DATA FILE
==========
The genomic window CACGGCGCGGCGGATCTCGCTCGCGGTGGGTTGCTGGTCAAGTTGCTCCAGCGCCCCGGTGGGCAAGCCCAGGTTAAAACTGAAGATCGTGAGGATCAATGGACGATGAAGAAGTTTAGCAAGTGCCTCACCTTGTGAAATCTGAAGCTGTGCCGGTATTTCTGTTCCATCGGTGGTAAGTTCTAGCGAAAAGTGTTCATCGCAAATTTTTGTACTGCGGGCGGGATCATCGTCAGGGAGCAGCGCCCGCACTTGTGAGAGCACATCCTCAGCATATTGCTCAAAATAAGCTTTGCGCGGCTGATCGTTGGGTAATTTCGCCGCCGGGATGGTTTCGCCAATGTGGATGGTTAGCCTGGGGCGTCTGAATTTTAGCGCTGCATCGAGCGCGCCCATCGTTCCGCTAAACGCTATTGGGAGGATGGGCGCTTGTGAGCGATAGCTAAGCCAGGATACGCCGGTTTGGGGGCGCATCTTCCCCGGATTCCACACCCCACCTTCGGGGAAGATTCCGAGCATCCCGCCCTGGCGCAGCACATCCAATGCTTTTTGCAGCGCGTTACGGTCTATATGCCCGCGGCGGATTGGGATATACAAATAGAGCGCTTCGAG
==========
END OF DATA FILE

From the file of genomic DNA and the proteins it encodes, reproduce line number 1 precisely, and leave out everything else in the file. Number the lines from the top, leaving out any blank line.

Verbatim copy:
The genomic window CACGGCGCGGCGGATCTCGCTCGCGGTGGGTTGCTGGTCAAGTTGCTCCAGCGCCCCGGTGGGCAAGCCCAGGTTAAAACTGAAGATCGTGAGGATCAATGGACGATGAAGAAGTTTAGCAAGTGCCTCACCTTGTGAAATCTGAAGCTGTGCCGGTATTTCTGTTCCATCGGTGGTAAGTTCTAGCGAAAAGTGTTCATCGCAAATTTTTGTACTGCGGGCGGGATCATCGTCAGGGAGCAGCGCCCGCACTTGTGAGAGCACATCCTCAGCATATTGCTCAAAATAAGCTTTGCGCGGCTGATCGTTGGGTAATTTCGCCGCCGGGATGGTTTCGCCAATGTGGATGGTTAGCCTGGGGCGTCTGAATTTTAGCGCTGCATCGAGCGCGCCCATCGTTCCGCTAAACGCTATTGGGAGGATGGGCGCTTGTGAGCGATAGCTAAGCCAGGATACGCCGGTTTGGGGGCGCATCTTCCCCGGATTCCACACCCCACCTTCGGGGAAGATTCCGAGCATCCCGCCCTGGCGCAGCACATCCAATGCTTTTTGCAGCGCGTTACGGTCTATATGCCCGCGGCGGATTGGGATATACAAATAGAGCGCTTCGAG